INDIANAPOLIS – The finish was worth the wait for Ryan Hunter-Reay, who used a series of daredevil moves to deny Helio Castroneves a chance at history.
Hunter-Reay became the first American since 2006 to win the Indianapolis 500, passing Castroneves at the Yard of Bricks as the two bright yellow cars raced wheel-to-wheel under the white flag in a thrilling final lap. As Hunter-Reay surged ahead down the backstretch, Castroneves took one final look coming out of Turn 4 but couldn’t pull off the pass.
Hunter-Reay won by 0.060 seconds – the second closest finish in race history since Al Unser Jr. beat Scott Goodyear by 0.043 seconds in 1992.
“I’m a proud American boy, that’s for sure,” Hunter-Reay said in Victory Lane. “I’ve watched this race since I was sitting in diapers on the floor in front of the TV. This is American history, this race, this is American tradition.”
Castroneves, trying to become the fourth driver to win a record fourth Indianapolis 500, settled for second. He was devastated by the defeat and needed several moments to compose himself, slumped in his car, head down and helmet on, before he was ready to speak. The Brazilian said a caution with 10 laps to go that caused a red flag so track workers could clean up debris and make repairs to the track wall broke his rhythm.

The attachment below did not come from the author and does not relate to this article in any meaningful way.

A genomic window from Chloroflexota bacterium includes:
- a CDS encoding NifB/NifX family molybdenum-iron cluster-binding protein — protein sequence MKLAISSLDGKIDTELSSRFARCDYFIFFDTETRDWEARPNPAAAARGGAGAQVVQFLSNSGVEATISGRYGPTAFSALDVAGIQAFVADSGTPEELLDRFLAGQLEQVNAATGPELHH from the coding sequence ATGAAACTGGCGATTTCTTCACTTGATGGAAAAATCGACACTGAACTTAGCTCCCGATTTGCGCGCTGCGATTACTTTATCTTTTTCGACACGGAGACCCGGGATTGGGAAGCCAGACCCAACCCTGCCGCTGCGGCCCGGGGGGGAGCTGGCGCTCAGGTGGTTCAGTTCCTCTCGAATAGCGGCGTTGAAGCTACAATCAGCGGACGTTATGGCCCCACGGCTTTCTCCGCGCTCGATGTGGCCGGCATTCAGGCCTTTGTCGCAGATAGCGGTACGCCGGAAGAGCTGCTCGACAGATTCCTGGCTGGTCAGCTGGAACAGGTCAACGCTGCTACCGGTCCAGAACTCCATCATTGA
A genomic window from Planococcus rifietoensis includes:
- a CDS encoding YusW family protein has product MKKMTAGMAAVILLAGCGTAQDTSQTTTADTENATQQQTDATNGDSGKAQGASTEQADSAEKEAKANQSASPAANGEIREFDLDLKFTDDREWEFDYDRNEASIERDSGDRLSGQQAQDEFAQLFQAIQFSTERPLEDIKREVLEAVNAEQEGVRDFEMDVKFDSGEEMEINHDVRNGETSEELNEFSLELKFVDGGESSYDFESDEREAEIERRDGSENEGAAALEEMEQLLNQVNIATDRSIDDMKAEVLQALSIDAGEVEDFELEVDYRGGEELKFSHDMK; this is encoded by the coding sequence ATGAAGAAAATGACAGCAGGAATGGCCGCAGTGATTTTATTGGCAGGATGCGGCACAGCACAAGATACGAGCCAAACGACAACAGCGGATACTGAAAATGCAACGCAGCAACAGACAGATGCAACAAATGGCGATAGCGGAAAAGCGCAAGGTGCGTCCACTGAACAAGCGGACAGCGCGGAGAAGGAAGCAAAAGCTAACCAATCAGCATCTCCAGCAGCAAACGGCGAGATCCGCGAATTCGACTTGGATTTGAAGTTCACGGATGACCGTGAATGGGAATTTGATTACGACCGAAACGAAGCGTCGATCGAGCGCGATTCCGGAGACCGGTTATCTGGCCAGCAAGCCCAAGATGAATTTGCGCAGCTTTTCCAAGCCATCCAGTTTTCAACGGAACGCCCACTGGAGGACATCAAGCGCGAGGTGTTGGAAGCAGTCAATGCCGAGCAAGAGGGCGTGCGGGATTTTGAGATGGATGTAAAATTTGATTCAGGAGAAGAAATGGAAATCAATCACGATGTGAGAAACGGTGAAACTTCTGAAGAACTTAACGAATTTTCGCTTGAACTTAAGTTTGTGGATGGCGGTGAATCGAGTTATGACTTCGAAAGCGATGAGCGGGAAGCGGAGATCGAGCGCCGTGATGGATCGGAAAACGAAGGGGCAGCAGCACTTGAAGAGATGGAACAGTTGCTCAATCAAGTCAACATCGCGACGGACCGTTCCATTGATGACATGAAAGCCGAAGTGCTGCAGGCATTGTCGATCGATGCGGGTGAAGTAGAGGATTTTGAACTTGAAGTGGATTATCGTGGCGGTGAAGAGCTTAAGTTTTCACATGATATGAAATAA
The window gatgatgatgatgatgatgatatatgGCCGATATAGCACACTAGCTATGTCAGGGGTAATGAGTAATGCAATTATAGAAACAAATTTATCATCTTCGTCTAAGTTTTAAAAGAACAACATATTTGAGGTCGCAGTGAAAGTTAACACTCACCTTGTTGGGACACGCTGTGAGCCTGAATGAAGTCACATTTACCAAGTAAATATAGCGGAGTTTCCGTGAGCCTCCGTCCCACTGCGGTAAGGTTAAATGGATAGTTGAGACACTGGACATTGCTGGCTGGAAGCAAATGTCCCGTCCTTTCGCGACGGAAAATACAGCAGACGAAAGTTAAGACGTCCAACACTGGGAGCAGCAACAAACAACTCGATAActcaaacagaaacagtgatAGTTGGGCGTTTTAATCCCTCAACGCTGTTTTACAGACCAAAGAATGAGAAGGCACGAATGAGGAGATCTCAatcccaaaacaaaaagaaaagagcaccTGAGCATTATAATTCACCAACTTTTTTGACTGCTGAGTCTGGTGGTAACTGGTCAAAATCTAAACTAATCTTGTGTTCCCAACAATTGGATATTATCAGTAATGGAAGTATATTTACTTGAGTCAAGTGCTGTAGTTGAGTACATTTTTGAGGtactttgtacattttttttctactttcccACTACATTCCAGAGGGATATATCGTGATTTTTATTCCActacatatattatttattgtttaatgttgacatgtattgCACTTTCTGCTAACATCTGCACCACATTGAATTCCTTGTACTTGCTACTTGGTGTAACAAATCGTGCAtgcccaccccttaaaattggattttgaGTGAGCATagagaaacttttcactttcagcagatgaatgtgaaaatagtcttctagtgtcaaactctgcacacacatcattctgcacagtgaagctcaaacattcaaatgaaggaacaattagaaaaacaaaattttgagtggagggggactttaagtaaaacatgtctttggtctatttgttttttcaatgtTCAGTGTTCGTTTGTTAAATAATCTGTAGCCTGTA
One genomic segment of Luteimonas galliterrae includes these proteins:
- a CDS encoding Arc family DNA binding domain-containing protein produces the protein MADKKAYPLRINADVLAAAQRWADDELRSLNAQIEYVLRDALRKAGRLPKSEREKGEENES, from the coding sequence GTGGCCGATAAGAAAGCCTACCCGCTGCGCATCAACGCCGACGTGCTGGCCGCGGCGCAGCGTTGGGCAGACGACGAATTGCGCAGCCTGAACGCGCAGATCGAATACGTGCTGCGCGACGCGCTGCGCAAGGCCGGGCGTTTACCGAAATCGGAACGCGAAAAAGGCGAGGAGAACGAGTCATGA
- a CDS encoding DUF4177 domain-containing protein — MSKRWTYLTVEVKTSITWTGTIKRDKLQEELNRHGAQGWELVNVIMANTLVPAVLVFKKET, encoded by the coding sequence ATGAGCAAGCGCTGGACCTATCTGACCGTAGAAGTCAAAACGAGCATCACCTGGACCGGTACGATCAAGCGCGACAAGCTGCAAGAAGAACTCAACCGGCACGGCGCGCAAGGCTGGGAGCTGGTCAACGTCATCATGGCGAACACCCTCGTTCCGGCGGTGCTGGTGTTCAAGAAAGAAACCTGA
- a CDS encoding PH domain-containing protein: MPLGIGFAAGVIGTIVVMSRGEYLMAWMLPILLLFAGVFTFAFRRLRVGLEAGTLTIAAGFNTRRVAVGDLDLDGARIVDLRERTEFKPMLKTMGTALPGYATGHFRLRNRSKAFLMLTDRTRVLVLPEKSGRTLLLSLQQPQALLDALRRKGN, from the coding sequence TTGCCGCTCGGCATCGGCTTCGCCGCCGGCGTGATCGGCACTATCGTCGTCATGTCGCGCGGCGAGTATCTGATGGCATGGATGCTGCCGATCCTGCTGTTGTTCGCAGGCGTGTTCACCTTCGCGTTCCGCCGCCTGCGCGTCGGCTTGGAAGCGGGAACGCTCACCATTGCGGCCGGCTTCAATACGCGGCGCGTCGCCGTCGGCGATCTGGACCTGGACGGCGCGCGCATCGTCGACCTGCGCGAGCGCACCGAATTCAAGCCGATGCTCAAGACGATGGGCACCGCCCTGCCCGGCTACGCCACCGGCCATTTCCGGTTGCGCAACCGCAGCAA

“It was a great fight,” he smiled. “I tell you what, I was having a great time. Unfortunately second. It’s good, but second sucks, you know what I mean?”
Marco Andretti finished third and Carlos Munoz was fourth as Andretti Autosport had three cars in the top four, as well as the winner.
Kurt Busch, also in a Honda for Andretti, was sixth in his first race of the day. He left immediately after the race to fly to North Carolina for Sunday night’s NASCAR Sprint Cup race, where he was expected to run 600 miles in his bid to become just the second driver to complete 1,100 miles in one day.
Three other drivers made the attempt, but only Tony Stewart in 2001 completed The Double. Stewart was sixth at Indy and third at Charlotte Motor Speedway.
© 2014 The Canadian Press